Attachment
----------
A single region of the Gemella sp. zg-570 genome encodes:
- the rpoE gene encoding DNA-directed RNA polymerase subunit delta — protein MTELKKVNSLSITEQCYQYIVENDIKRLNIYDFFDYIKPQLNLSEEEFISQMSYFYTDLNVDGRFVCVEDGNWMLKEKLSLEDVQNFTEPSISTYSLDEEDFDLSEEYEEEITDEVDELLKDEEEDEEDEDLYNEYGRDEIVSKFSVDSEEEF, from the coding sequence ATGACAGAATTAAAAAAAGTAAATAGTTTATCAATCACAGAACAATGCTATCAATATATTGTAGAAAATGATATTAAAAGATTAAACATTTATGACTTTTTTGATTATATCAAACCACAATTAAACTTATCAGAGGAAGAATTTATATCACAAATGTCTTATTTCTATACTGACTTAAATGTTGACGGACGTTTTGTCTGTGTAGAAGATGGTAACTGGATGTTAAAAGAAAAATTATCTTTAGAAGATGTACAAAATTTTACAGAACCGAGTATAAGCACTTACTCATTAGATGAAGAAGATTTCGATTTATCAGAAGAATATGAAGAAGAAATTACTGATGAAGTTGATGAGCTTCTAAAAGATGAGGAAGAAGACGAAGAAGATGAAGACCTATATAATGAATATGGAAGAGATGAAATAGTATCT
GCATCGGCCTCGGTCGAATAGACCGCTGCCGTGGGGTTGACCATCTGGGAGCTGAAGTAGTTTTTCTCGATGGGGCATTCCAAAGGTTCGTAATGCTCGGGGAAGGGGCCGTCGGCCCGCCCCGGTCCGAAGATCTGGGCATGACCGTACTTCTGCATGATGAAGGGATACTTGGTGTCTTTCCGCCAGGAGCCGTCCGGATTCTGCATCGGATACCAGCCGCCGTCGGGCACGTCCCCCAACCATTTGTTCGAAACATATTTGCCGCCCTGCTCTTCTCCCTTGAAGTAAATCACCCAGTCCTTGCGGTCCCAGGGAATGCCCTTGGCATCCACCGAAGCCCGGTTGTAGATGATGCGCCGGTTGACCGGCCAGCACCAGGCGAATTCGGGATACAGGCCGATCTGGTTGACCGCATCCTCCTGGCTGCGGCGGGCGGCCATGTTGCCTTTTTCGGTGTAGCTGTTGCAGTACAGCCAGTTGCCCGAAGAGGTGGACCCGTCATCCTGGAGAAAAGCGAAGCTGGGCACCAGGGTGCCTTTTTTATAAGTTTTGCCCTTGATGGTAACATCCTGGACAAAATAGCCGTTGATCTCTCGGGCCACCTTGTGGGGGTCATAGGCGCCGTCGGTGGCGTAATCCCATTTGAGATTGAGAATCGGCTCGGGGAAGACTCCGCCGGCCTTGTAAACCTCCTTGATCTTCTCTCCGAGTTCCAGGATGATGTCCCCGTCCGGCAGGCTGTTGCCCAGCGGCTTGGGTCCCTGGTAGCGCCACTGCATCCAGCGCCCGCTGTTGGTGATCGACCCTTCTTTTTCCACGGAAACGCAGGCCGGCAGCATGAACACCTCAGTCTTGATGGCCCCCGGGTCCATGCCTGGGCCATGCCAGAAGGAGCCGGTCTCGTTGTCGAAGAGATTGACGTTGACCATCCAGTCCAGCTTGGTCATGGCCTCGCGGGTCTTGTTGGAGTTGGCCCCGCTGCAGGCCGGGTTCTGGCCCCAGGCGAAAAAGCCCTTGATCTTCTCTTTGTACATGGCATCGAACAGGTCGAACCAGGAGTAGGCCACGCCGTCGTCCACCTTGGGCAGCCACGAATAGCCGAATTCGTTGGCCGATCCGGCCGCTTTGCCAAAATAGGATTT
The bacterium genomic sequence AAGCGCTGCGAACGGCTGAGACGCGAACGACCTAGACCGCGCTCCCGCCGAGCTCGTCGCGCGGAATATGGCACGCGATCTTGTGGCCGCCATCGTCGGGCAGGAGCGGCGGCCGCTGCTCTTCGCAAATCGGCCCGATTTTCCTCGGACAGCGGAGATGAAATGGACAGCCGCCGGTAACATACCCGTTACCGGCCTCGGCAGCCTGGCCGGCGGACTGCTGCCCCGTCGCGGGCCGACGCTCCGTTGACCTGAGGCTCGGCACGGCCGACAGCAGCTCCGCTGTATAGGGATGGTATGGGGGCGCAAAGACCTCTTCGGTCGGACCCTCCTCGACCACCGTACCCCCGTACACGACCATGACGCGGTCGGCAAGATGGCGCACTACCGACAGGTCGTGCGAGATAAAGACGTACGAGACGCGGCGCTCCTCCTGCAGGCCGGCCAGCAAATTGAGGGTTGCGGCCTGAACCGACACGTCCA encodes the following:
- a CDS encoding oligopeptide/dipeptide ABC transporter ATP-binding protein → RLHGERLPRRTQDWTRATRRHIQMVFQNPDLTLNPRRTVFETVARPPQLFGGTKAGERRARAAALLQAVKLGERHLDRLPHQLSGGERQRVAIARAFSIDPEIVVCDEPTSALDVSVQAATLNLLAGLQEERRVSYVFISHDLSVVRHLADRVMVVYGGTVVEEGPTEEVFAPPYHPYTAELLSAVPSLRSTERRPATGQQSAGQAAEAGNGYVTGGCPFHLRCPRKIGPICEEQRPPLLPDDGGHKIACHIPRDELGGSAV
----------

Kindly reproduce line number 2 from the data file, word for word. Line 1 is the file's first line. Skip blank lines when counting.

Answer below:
- the rpoE gene encoding DNA-directed RNA polymerase subunit delta — protein MTELKKVNSLSITEQCYQYIVENDIKRLNIYDFFDYIKPQLNLSEEEFISQMSYFYTDLNVDGRFVCVEDGNWMLKEKLSLEDVQNFTEPSISTYSLDEEDFDLSEEYEEEITDEVDELLKDEEEDEEDEDLYNEYGRDEIVSKFSVDSEEEF, from the coding sequence ATGACAGAATTAAAAAAAGTAAATAGTTTATCAATCACAGAACAATGCTATCAATATATTGTAGAAAATGATATTAAAAGATTAAACATTTATGACTTTTTTGATTATATCAAACCACAATTAAACTTATCAGAGGAAGAATTTATATCACAAATGTCTTATTTCTATACTGACTTAAATGTTGACGGACGTTTTGTCTGTGTAGAAGATGGTAACTGGATGTTAAAAGAAAAATTATCTTTAGAAGATGTACAAAATTTTACAGAACCGAGTATAAGCACTTACTCATTAGATGAAGAAGATTTCGATTTATCAGAAGAATATGAAGAAGAAATTACTGATGAAGTTGATGAGCTTCTAAAAGATGAGGAAGAAGACGAAGAAGATGAAGACCTATATAATGAATATGGAAGAGATGAAATAGTATCT